Beauty

Keep Hair Healthy by Avoiding These Vegetarian Diet Mistakes

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A look at some common vegetarian diet mistakes that can be damaging to hair growth and health, along with how to avoid them. 

Undertaking a vegetarian diet can have many health benefits, including potentially lowering one’s risk for some chronic and serious diseases — from heart disease to certain cancers. However, like anything else, vegetarianism has its pitfalls if it’s not approached in a deliberate and thoughtful manner. Below, we’ll look at some common mistakes vegetarians — especially those new to the diet — might make that can impact hair health and hair growth, and offer tips on how to best avoid them.

Eating lots of refined carbohydrates, fried foods, processed foods.

Just because you aren’t eating meat doesn’t mean you should give yourself free reign to eat a ton of foods that are otherwise considered less than healthy. Processed foods, especially those containing lots of refined carbohydrates (sugars and “white” flour), can contribute to inflammation. As can fried foods. That’s a problem, because studies have found that inflammation can harm hair growth.

In addition to being inflammatory, refined carbohydrates are also lighter on nutrition than their whole food counterparts, so you’re filling up on calories, but not packing the most into them. You may end up skimping on some of the vitamins, minerals, healthy fats, and protein that help keep your scalp and hair follicles in good condition.

For best overall health and to support hair growth, choose mostly whole grains and products without a large amount of added sugar whenever possible. Limit sugary snacks and desserts, instead of treating them as daily staples. Opt for cooking methods such as baking, steaming, or roasting.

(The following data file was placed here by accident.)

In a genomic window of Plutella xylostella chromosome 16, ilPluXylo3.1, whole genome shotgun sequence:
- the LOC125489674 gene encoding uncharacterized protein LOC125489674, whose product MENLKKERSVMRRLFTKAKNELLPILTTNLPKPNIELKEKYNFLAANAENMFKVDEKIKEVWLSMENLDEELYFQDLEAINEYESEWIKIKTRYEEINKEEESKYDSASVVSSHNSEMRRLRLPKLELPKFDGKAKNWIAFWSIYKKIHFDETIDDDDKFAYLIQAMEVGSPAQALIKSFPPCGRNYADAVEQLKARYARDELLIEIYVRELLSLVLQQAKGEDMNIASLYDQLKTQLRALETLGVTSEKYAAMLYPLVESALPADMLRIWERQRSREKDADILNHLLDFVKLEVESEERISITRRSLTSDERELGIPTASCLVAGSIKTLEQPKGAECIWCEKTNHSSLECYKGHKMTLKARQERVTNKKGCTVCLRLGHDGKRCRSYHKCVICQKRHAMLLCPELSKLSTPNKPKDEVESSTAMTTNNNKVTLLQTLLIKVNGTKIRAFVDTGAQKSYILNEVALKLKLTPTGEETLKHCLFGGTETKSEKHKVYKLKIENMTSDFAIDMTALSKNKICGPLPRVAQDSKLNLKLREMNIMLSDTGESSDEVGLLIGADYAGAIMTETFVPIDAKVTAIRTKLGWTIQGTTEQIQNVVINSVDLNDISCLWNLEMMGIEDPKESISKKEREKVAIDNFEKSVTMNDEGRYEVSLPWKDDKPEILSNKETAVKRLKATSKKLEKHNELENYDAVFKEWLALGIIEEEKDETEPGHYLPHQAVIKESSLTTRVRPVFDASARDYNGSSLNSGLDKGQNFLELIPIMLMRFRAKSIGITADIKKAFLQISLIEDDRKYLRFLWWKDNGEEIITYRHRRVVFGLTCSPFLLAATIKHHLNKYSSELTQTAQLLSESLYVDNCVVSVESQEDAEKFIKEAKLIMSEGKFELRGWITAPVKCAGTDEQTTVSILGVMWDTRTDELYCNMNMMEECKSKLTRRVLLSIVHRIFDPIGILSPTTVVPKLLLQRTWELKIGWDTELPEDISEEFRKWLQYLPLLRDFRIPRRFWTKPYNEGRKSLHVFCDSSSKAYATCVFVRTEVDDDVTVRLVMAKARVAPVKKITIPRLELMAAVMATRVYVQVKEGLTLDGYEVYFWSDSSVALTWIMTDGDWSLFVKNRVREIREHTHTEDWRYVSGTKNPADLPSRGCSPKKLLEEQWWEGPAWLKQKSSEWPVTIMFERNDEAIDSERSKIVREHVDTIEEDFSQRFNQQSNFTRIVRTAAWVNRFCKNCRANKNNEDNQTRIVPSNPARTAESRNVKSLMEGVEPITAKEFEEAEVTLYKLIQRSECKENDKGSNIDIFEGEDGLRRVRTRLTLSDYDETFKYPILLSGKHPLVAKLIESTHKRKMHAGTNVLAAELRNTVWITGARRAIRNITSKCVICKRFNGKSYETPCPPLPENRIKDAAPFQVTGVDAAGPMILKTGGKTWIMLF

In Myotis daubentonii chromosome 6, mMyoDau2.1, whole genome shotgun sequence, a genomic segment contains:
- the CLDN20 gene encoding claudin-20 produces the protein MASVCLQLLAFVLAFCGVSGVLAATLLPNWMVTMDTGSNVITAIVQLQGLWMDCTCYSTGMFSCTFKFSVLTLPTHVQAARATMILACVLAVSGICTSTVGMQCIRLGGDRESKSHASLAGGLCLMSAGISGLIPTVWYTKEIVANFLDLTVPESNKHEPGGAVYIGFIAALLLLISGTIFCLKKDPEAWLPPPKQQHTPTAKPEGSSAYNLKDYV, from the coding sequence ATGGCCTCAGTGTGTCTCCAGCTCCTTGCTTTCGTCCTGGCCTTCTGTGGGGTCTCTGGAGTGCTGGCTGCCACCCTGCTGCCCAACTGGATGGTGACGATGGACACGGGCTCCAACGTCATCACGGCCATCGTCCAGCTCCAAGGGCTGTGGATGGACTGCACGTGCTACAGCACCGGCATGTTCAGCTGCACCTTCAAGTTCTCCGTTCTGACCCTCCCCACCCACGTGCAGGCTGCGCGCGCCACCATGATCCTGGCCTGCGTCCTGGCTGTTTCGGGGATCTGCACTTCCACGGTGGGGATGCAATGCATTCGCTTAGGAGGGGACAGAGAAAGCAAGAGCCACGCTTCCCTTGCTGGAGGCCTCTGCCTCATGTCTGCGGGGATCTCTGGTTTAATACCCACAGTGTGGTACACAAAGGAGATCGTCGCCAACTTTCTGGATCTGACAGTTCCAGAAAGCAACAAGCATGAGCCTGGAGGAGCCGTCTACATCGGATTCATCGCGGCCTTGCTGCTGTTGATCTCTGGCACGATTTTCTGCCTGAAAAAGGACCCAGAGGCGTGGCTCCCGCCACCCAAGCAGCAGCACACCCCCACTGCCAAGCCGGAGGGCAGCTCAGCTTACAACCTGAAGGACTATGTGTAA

Not diversifying your diet

As an extension of the above, a vegetarian diet should not consist of only a handful of foods or ingredients. Some — especially newer — vegetarians may opt for non-meat based foods they already enjoyed when they were omnivores, and just fill the meat void with more of those same things instead of taking the opportunity to introduce new foods and ingredients into their diets. This is problematic because it could mean missing out on key nutrients for hair growth that are found in foods they’re not including in their vegetarian diets.

For instance, while cheese (in moderation) and low fat dairy products like yogurt contain vitamin B12 and protein, both of which are essential for hair growth, they contain far less biotin and vitamin A — both also crucial vitamins for hair health — than, say, sweet potatoes. For that and other reasons stated above, a diet of mostly cheese and other dairy products, “white” pasta, and potatoes wouldn’t be a great way for vegetarians to get the nutrients they need to keep their hair healthy.

It’s important to diversify the sources of the nutrients you do get, as well. If your main source of fat is a daily giant bowl of guacamole, then you’re not getting many Omega-3s, which support healthy hair growth and have been shown to reduce or reverse hair loss. Those hair-boosting fats are more abundant in nuts and seeds.